Keeping cool when someone is shouting at you is not easy, but it is certainly part of the patient access role. Recently, Denise Williams, COC, CHRI, led a group meeting on how to remain calm under trying circumstances. Staff listened to this recorded call:

Caller (calmly): I just received my statement. I need to know why I received a bill from the hospital asking for payment from me. The hospital must have billed something wrong, and I need that corrected.

Team member (calmly): In reviewing the notes, your insurance company says your contract does not provide coverage for this specific service.

Caller: That is wrong. My doctor said it would be covered. The hospital must have done something wrong when the claim was filed.

Team member: I see that your doctor’s office called and spoke with the insurance company prior to the service, and there was a precertification number provided.

Caller (interrupts and voice is raised): See! It was covered, and the hospital messed everything up!

Team member (trying to remain calm): A precertification number is issued based on the information that was provided prior to the service. It indicates the insurance company was contacted prior to the procedure. It doesn’t guarantee that the insurance will pay 100%. That is dependent on the terms of your contract coverage. If something changed during the service, that could change the amount of coverage provided by your insurance.

Caller (yelling): That is a crock! You are just trying to cover up the hospital’s error and make me pay more than I should have to pay!

Team member (trying not to get defensive): No, ma’am, we are not. We work from the information that your insurance company provides to us based on your contract. You need to check your individual policy. I will ask our coding department to review the documentation again as a double-check.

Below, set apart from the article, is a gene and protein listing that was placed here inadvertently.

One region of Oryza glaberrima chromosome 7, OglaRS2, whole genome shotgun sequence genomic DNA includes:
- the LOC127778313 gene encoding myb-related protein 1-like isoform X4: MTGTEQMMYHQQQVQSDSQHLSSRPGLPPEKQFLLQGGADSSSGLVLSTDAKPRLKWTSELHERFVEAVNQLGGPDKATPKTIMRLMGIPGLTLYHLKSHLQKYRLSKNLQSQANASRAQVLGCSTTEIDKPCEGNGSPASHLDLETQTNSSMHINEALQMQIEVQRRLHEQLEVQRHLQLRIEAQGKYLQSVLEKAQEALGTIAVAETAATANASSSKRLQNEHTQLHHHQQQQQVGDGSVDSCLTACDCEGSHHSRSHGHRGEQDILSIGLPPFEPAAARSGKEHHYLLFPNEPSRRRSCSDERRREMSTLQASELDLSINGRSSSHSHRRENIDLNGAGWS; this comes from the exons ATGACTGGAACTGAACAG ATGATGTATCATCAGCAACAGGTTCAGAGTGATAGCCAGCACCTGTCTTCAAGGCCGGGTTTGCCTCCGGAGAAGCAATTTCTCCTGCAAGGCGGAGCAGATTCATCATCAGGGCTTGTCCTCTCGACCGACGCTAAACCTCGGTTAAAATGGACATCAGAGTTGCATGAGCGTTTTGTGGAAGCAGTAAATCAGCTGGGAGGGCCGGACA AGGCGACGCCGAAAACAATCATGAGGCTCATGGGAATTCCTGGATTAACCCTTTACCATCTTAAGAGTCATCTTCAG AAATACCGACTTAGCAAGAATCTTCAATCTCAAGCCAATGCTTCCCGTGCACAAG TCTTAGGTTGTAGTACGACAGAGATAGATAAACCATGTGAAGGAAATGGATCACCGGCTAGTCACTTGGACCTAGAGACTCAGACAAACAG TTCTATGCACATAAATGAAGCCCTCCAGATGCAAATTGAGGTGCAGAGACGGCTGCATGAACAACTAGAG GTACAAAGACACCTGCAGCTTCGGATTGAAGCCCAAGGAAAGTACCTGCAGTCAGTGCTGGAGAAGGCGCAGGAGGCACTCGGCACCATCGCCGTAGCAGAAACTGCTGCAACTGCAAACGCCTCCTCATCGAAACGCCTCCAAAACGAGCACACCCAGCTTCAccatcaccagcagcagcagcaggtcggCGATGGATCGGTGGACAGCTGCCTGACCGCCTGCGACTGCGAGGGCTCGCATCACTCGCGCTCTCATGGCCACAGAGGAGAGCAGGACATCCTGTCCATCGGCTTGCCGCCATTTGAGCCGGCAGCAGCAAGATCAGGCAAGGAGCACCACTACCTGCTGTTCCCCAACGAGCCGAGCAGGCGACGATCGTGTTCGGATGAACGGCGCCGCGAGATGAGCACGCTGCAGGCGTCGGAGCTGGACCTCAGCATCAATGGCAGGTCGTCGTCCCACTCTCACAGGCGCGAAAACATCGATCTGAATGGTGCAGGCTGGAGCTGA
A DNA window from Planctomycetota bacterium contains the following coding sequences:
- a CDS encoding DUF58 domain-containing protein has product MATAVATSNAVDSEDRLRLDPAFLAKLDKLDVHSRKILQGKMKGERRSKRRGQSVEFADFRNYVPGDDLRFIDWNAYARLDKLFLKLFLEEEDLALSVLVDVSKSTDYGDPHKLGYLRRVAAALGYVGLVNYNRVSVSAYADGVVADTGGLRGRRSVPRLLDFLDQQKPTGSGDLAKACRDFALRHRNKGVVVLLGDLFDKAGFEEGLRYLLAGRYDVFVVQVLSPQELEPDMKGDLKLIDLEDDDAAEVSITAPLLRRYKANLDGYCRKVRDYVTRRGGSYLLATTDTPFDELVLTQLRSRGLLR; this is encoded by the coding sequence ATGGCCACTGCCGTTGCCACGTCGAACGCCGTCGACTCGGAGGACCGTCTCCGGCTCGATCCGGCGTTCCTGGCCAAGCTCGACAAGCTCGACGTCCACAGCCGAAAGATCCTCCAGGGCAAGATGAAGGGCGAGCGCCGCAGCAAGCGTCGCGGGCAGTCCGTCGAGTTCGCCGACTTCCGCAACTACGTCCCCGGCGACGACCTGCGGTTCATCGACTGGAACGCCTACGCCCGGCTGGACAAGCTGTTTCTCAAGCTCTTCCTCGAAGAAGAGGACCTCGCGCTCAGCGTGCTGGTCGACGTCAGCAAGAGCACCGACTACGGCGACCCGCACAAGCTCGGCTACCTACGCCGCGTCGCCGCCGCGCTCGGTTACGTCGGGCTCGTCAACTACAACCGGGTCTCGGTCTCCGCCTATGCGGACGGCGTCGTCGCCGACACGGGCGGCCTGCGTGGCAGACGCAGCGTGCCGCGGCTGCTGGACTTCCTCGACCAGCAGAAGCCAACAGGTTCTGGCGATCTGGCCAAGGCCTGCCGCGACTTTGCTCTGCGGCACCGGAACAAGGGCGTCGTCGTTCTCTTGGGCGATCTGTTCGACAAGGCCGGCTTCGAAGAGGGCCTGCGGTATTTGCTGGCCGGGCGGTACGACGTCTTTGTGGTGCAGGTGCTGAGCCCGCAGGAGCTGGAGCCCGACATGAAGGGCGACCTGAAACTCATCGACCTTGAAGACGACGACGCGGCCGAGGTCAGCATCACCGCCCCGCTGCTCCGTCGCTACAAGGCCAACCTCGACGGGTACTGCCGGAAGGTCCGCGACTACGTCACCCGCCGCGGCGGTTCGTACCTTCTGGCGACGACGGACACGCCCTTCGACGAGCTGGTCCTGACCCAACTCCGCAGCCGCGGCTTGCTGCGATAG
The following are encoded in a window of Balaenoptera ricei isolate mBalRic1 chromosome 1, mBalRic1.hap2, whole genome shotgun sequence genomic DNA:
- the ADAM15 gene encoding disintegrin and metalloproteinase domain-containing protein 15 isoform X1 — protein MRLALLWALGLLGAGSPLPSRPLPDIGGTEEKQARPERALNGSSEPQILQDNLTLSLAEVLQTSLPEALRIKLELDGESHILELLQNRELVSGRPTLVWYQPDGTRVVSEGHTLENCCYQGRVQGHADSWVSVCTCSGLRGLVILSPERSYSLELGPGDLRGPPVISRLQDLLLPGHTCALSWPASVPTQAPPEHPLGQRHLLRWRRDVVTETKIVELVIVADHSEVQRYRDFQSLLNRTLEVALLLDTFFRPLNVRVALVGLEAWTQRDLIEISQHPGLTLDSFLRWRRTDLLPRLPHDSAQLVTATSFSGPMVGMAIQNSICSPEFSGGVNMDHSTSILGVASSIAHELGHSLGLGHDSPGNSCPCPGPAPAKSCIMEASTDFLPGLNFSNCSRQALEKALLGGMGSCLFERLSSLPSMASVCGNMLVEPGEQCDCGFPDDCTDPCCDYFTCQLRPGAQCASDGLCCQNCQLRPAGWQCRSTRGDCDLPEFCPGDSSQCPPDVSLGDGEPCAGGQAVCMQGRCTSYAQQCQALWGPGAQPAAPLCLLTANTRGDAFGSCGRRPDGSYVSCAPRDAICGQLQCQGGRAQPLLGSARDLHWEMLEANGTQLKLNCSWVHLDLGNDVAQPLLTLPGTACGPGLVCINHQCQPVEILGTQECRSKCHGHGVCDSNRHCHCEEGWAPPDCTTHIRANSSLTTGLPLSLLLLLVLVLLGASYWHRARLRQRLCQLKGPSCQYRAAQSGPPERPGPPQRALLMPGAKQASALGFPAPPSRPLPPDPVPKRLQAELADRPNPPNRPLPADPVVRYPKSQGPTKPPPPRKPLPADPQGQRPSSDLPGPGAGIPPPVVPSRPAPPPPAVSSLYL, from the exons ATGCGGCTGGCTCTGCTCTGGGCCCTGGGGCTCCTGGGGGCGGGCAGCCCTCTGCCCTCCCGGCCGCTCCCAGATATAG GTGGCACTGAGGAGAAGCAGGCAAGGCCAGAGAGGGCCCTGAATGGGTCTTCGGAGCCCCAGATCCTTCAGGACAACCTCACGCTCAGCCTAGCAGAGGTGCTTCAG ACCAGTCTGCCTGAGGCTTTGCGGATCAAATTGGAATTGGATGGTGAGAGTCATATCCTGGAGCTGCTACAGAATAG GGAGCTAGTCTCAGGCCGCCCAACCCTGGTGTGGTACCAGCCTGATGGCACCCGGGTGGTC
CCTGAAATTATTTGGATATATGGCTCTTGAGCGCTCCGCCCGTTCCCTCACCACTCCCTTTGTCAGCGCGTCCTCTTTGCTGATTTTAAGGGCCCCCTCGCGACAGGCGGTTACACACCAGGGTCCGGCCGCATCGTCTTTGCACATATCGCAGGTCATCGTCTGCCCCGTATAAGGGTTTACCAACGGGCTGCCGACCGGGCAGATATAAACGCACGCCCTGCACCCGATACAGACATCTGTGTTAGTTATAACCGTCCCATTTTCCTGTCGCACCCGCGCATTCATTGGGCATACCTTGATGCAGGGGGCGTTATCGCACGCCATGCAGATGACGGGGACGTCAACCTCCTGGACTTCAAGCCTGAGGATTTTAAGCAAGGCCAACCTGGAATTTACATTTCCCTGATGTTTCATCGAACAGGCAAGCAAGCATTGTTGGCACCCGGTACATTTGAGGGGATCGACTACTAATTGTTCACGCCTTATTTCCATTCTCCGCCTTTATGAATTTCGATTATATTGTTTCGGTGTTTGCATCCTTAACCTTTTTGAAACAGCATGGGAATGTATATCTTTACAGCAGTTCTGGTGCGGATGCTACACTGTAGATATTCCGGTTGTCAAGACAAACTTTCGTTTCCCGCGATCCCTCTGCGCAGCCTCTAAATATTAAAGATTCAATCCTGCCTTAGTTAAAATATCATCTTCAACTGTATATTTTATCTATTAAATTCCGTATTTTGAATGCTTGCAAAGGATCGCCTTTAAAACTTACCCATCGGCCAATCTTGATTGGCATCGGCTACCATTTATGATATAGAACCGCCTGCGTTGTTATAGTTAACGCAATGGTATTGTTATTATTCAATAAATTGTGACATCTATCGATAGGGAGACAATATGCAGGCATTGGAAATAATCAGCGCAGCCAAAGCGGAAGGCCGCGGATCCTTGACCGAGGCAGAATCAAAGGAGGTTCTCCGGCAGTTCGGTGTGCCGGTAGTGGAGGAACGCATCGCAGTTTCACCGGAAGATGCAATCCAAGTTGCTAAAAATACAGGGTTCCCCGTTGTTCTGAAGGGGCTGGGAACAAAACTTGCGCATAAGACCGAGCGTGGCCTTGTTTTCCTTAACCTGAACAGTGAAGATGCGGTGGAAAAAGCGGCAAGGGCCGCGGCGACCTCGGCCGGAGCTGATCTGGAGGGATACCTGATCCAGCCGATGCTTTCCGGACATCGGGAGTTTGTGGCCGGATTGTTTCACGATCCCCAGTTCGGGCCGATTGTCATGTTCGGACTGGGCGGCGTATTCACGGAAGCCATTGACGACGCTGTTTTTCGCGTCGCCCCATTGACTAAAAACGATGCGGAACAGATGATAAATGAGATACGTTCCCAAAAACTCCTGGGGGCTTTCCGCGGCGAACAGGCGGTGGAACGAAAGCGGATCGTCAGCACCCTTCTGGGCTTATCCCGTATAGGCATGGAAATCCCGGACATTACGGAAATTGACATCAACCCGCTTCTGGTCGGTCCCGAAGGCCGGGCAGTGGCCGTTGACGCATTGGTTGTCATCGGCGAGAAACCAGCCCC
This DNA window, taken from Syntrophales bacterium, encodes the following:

Caller (loudly): Just fix it! I don’t owe you anything, according to my doctor!

“We took this conversation and dissected it,” says Williams, senior vice president of revenue integrity services at Raleigh, NC-based Revant Solutions.

Coworkers agreed their colleague said all the right words. Yet it was obvious the employee still was not able to defuse things. “We need to recognize when a caller’s voice is rising and be sure that our voice stays calm and serene,” Williams says.

Employees shared their own personal tricks to accomplish this:

  • Think about sitting on the beach;
  • Imagine every caller as a parent and the consequences of “back talking”;
  • Squeeze a stress ball;
  • Take a deep breath, and say to oneself: “I will not get upset. He/she doesn’t understand what I understand.”

“The team member involved in the call was grateful for the insight, and hadn’t considered these,” Williams reports.